Fr Michael Hurley on Ecumenical Theology and Ecumenics

image Last week I introduced Fr Michael Hurley’s definition of Ecumenism. This was drawn from a chapter in his 1998 book, Christian Unity: An Ecumenical Second Spring? Today I again draw from that chapter to outline his definitions of Ecumenical Theology and Ecumenics.

Hurley’s definitions are taken from a chapter in the book called, ‘Ecumenism, Ecumenical Theology and Ecumenics.’ Hurley’s main purpose in the chapter is simply to define these terms.

If you are like many people, you may not have thought about the value of drawing distinctions between these terms. I hope today’s post demonstrates the value in doing that, not least because I think defining the terms can help us to think about what it means to be an ‘ecumenical Christian’ in new ways.

And as I said last week, given his Irish Times epithet as the ‘Father of Irish Ecumenism,’ I think Hurley’s definitions continue to deserve a wide reading.

So today I will quote directly from the chapter, in the sections in which Hurley defines ecumenical theology and ecumenics:

What is Ecumenical Theology?

Hurley distinguishes between three types of ecumenical theology:

1. Ecumenical theology in a general sense: Hurley writes that there are three aspects to ecumenical theology in a general sense: a) ‘if we no longer make a priori assumptions about the falsehood of the positions held by members of other denominations, but seek to understand these positions even though we may eventually have to disagree with them’ (p. 107); b) a detailed study of a tradition other than one’s own (p. 107); c) theology with an inter-denominational aspect – ‘if it takes into serious consideration the corresponding contributions by members of other traditions … above all, if the work is carried out in collaboration with these [other traditions]’ (p. 108)

2. Ecumenical theology in the strict sense: Hurley writes that, ‘The ecumenical movement has by this stage developed a whole history and literature of its own. To concentrate on this corpus, to excavate in this quarry, to study this material in particular is to engage in ecumenical theology in the strict sense’ (p. 109).

3. Denominational or confessional theology: Hurley calls this, ‘from the point of view of positive theology … the study of denominational sources, of the Council of Trent, for instance, or Karl Rahner or the Westminster Confession’ (p. 111). It seems Hurley sees denominational or confessional theolgoy as integral to ecumenical theology because they provide the solid foundations on which general and strict ecumenical theologies are built.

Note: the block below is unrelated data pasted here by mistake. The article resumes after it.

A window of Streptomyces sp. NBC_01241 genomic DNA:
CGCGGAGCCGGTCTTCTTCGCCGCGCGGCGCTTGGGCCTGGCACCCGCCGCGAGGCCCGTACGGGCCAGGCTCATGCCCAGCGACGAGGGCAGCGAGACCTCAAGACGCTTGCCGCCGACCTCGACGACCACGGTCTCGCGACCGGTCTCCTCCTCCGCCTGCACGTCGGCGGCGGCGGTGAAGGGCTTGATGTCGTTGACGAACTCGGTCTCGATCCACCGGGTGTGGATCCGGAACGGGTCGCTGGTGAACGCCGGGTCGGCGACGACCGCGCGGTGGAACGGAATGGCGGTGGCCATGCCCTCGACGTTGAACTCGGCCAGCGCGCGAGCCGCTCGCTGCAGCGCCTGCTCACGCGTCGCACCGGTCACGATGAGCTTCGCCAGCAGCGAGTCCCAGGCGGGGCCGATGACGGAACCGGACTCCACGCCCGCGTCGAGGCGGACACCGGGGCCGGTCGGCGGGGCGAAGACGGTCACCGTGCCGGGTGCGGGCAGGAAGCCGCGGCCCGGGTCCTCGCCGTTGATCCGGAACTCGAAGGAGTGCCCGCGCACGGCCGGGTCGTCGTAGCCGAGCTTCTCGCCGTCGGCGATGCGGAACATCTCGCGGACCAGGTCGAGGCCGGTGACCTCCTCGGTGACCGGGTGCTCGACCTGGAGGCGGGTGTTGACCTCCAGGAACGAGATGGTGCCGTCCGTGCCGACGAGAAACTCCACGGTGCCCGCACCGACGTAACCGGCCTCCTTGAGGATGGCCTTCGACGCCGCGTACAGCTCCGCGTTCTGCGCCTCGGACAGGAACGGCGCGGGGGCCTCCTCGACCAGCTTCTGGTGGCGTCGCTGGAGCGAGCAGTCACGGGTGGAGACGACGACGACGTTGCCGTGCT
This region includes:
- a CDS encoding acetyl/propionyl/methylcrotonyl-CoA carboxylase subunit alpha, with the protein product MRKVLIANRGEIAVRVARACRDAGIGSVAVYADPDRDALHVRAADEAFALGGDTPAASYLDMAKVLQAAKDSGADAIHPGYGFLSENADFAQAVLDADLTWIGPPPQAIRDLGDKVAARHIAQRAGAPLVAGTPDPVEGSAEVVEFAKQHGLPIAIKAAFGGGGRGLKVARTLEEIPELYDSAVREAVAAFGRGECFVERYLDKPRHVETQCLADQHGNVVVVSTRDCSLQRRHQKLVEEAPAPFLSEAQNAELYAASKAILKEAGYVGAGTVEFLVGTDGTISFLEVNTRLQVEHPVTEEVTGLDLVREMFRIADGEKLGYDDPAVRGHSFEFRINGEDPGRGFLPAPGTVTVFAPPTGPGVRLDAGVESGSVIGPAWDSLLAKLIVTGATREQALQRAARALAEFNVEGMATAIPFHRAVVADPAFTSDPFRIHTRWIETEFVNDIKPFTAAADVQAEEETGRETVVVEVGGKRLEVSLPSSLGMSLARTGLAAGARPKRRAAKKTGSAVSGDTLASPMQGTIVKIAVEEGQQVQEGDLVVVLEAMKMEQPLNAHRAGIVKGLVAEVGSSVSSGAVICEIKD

What is Ecumenics?

Because I work for the Irish School of Ecumenics, not the Irish School of Ecumenism, Hurley’s definition of Ecumenics is of particular interest to me. Here is a full version of Hurley’s definition (p. 112):

The word ‘ecumenics’ is German in origin and has not equivalent in any other language except English, but even in Germany it is not too much used in ecumenical circles. Ecumenics is not just another word for ecumenical theology. Neither is it just another word for ecumenism.

Ecumenics is the scientific study of ecumenism, of the movement to promote inter-Church and inter-faith unity. This movement, we have seen, has many aspects. The disunity it seeks to overcome is not just theological, but also involves cultural and other factors. The unity it seeks to promote is not just a unity of beliefs, but a unity of believing peoples in all their diversity.

To do justice, therefore, to the ecumenical movement historians, sociologists, social-psychologists and others are needed as well as theologians. Ecumenics as the scientific study of ecumenism is necessarily multi-disciplinary and inter-disciplinary. It is a whole of which ecumenical theology in the strict sense is indeed a part, and an important part, but only a part.

In that definition you can see the logic behind why the Irish School of Ecumenics offers inter-disciplinary Master’s programmes in Conflict Resolution and Reconciliation and International Peace Studies, as well as its Master’s in Intercultural Theology and Interreligious Studies.

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